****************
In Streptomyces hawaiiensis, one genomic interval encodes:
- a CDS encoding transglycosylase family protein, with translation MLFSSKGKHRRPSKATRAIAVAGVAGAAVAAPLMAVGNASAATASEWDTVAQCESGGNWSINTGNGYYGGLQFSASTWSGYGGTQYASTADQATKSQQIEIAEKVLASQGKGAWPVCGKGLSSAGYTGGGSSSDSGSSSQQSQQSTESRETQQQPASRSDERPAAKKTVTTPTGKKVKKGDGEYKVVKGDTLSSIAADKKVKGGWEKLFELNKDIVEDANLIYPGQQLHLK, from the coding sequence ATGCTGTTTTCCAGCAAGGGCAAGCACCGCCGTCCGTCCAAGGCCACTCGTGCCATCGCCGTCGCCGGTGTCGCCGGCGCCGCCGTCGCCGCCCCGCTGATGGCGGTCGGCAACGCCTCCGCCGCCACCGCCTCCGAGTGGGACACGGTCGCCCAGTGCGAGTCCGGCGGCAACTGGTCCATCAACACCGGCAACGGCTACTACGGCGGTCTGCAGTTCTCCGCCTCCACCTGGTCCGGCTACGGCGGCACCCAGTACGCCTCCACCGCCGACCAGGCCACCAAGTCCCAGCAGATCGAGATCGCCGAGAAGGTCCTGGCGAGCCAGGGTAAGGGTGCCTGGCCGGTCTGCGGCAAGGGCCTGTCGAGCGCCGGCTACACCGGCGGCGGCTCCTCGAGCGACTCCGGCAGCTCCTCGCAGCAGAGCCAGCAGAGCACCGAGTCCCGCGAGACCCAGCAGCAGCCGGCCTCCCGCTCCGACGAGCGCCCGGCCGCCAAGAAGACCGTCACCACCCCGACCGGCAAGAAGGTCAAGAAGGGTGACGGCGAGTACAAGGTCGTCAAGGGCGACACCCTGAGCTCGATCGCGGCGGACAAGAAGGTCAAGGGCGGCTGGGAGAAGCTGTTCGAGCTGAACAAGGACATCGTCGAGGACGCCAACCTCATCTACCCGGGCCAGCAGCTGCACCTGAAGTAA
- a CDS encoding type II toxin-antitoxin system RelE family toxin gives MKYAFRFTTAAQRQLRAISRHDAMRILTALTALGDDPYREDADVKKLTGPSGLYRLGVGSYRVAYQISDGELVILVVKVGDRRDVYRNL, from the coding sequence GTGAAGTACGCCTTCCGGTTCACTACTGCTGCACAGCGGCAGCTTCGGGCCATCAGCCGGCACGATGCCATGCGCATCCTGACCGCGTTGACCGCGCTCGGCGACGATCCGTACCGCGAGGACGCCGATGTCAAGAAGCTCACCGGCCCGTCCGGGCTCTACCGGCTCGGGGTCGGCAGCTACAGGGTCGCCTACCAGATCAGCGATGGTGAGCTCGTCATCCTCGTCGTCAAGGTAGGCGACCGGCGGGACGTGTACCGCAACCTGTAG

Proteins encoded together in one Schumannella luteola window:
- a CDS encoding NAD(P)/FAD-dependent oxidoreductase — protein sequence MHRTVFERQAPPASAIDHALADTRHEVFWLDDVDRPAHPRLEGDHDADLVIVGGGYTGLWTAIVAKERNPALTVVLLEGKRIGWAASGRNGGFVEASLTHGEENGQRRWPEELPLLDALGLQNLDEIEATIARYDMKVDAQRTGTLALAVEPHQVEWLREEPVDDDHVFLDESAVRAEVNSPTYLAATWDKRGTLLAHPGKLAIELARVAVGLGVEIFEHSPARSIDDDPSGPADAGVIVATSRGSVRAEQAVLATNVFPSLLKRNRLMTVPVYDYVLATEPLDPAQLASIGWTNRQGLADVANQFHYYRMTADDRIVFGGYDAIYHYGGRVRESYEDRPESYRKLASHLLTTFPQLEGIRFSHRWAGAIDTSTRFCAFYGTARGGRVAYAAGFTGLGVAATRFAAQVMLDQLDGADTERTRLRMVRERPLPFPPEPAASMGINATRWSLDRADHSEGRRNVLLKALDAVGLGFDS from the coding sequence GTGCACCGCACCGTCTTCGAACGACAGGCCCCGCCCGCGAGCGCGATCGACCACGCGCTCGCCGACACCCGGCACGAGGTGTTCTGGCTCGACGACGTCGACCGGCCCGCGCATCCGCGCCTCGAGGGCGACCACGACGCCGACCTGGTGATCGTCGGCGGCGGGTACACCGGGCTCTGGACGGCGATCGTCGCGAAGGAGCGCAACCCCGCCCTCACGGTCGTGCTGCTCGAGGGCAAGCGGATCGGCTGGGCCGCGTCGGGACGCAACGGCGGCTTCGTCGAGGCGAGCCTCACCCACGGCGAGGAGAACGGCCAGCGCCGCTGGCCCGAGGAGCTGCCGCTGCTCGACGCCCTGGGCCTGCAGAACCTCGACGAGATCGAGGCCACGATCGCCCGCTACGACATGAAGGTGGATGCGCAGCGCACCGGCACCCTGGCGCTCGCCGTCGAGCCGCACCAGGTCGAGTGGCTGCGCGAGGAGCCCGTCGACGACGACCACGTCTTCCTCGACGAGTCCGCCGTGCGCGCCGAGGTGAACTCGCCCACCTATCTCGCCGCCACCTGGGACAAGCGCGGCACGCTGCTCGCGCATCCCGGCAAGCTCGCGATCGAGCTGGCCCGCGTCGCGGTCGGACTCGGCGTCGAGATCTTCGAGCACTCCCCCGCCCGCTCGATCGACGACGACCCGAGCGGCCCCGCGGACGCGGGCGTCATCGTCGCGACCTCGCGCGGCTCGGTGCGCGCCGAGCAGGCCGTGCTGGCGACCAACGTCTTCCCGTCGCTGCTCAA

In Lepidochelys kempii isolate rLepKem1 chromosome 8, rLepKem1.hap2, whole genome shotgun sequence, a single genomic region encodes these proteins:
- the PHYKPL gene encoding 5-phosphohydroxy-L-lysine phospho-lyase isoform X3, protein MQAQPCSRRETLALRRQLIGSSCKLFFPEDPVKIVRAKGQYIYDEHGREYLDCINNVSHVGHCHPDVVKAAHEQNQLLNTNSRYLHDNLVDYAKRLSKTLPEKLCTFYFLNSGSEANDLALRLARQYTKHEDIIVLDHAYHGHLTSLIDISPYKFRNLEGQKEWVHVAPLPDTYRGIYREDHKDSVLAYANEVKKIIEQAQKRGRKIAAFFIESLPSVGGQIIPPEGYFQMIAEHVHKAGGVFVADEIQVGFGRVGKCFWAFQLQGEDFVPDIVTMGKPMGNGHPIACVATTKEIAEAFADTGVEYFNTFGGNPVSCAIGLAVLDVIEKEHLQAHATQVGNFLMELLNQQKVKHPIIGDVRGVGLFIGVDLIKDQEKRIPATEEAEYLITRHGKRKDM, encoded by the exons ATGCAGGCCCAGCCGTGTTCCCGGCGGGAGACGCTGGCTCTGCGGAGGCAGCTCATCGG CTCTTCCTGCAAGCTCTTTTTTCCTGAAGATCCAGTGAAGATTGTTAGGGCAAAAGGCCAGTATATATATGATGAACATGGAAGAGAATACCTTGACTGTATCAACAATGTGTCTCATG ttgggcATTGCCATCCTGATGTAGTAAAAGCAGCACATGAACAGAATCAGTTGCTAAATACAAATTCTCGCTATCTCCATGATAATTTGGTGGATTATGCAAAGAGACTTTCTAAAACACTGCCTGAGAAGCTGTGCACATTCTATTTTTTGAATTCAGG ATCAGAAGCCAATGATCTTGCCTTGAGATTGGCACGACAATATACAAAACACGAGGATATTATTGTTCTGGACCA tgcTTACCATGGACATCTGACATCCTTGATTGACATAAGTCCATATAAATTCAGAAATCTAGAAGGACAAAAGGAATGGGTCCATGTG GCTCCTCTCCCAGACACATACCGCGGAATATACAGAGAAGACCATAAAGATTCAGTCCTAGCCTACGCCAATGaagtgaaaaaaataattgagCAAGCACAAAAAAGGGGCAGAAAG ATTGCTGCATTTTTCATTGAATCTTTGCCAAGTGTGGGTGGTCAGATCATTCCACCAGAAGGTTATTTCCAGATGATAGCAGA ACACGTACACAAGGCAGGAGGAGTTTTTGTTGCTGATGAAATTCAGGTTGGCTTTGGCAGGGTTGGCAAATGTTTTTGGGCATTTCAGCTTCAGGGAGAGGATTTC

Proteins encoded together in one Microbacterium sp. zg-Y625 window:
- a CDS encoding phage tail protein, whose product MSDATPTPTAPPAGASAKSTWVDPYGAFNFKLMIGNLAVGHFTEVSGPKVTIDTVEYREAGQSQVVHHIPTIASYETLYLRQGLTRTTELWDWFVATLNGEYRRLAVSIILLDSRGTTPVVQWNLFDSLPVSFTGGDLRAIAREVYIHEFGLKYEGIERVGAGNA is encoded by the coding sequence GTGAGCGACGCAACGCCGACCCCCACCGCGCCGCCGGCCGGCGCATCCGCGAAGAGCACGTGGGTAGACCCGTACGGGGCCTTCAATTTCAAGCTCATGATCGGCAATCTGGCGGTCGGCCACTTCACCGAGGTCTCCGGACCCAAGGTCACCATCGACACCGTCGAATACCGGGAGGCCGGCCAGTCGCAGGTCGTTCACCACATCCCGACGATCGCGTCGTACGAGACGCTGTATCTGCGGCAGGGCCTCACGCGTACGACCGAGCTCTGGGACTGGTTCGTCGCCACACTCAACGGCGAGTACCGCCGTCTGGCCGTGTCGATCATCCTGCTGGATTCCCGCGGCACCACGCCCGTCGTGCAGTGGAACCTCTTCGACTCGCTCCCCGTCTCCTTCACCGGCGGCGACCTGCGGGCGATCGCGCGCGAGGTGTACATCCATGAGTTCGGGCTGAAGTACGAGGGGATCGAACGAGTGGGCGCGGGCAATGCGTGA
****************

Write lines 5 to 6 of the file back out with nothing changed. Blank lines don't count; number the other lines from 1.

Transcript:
- a CDS encoding NAD(P)/FAD-dependent oxidoreductase — protein sequence MHRTVFERQAPPASAIDHALADTRHEVFWLDDVDRPAHPRLEGDHDADLVIVGGGYTGLWTAIVAKERNPALTVVLLEGKRIGWAASGRNGGFVEASLTHGEENGQRRWPEELPLLDALGLQNLDEIEATIARYDMKVDAQRTGTLALAVEPHQVEWLREEPVDDDHVFLDESAVRAEVNSPTYLAATWDKRGTLLAHPGKLAIELARVAVGLGVEIFEHSPARSIDDDPSGPADAGVIVATSRGSVRAEQAVLATNVFPSLLKRNRLMTVPVYDYVLATEPLDPAQLASIGWTNRQGLADVANQFHYYRMTADDRIVFGGYDAIYHYGGRVRESYEDRPESYRKLASHLLTTFPQLEGIRFSHRWAGAIDTSTRFCAFYGTARGGRVAYAAGFTGLGVAATRFAAQVMLDQLDGADTERTRLRMVRERPLPFPPEPAASMGINATRWSLDRADHSEGRRNVLLKALDAVGLGFDS from the coding sequence GTGCACCGCACCGTCTTCGAACGACAGGCCCCGCCCGCGAGCGCGATCGACCACGCGCTCGCCGACACCCGGCACGAGGTGTTCTGGCTCGACGACGTCGACCGGCCCGCGCATCCGCGCCTCGAGGGCGACCACGACGCCGACCTGGTGATCGTCGGCGGCGGGTACACCGGGCTCTGGACGGCGATCGTCGCGAAGGAGCGCAACCCCGCCCTCACGGTCGTGCTGCTCGAGGGCAAGCGGATCGGCTGGGCCGCGTCGGGACGCAACGGCGGCTTCGTCGAGGCGAGCCTCACCCACGGCGAGGAGAACGGCCAGCGCCGCTGGCCCGAGGAGCTGCCGCTGCTCGACGCCCTGGGCCTGCAGAACCTCGACGAGATCGAGGCCACGATCGCCCGCTACGACATGAAGGTGGATGCGCAGCGCACCGGCACCCTGGCGCTCGCCGTCGAGCCGCACCAGGTCGAGTGGCTGCGCGAGGAGCCCGTCGACGACGACCACGTCTTCCTCGACGAGTCCGCCGTGCGCGCCGAGGTGAACTCGCCCACCTATCTCGCCGCCACCTGGGACAAGCGCGGCACGCTGCTCGCGCATCCCGGCAAGCTCGCGATCGAGCTGGCCCGCGTCGCGGTCGGACTCGGCGTCGAGATCTTCGAGCACTCCCCCGCCCGCTCGATCGACGACGACCCGAGCGGCCCCGCGGACGCGGGCGTCATCGTCGCGACCTCGCGCGGCTCGGTGCGCGCCGAGCAGGCCGTGCTGGCGACCAACGTCTTCCCGTCGCTGCTCAA

In Lepidochelys kempii isolate rLepKem1 chromosome 8, rLepKem1.hap2, whole genome shotgun sequence, a single genomic region encodes these proteins: